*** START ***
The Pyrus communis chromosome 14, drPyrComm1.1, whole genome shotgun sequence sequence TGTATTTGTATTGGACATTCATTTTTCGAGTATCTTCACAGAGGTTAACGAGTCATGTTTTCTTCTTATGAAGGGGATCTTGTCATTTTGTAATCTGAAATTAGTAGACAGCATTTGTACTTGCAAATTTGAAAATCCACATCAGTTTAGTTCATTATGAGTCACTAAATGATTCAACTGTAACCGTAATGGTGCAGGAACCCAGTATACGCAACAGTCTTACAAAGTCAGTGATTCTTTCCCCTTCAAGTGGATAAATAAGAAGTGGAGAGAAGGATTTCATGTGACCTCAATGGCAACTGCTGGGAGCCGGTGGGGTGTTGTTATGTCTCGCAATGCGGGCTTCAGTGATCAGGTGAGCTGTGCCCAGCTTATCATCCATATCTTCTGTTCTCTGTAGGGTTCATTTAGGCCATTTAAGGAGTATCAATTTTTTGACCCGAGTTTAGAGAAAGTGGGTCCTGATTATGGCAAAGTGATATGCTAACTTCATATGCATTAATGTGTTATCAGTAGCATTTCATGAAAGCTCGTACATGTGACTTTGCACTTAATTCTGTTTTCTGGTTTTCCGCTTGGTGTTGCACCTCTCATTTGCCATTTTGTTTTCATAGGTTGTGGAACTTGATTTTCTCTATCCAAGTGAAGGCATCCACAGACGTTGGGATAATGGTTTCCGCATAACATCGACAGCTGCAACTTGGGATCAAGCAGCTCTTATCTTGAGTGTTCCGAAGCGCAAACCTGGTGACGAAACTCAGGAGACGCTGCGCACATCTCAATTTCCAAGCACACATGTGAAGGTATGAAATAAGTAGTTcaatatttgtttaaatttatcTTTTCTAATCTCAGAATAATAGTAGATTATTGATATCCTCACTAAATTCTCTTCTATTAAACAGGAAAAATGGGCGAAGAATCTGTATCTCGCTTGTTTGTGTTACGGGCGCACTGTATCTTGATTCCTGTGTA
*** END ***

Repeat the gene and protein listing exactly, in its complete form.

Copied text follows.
The Pyrus communis chromosome 14, drPyrComm1.1, whole genome shotgun sequence sequence TGTATTTGTATTGGACATTCATTTTTCGAGTATCTTCACAGAGGTTAACGAGTCATGTTTTCTTCTTATGAAGGGGATCTTGTCATTTTGTAATCTGAAATTAGTAGACAGCATTTGTACTTGCAAATTTGAAAATCCACATCAGTTTAGTTCATTATGAGTCACTAAATGATTCAACTGTAACCGTAATGGTGCAGGAACCCAGTATACGCAACAGTCTTACAAAGTCAGTGATTCTTTCCCCTTCAAGTGGATAAATAAGAAGTGGAGAGAAGGATTTCATGTGACCTCAATGGCAACTGCTGGGAGCCGGTGGGGTGTTGTTATGTCTCGCAATGCGGGCTTCAGTGATCAGGTGAGCTGTGCCCAGCTTATCATCCATATCTTCTGTTCTCTGTAGGGTTCATTTAGGCCATTTAAGGAGTATCAATTTTTTGACCCGAGTTTAGAGAAAGTGGGTCCTGATTATGGCAAAGTGATATGCTAACTTCATATGCATTAATGTGTTATCAGTAGCATTTCATGAAAGCTCGTACATGTGACTTTGCACTTAATTCTGTTTTCTGGTTTTCCGCTTGGTGTTGCACCTCTCATTTGCCATTTTGTTTTCATAGGTTGTGGAACTTGATTTTCTCTATCCAAGTGAAGGCATCCACAGACGTTGGGATAATGGTTTCCGCATAACATCGACAGCTGCAACTTGGGATCAAGCAGCTCTTATCTTGAGTGTTCCGAAGCGCAAACCTGGTGACGAAACTCAGGAGACGCTGCGCACATCTCAATTTCCAAGCACACATGTGAAGGTATGAAATAAGTAGTTcaatatttgtttaaatttatcTTTTCTAATCTCAGAATAATAGTAGATTATTGATATCCTCACTAAATTCTCTTCTATTAAACAGGAAAAATGGGCGAAGAATCTGTATCTCGCTTGTTTGTGTTACGGGCGCACTGTATCTTGATTCCTGTGTA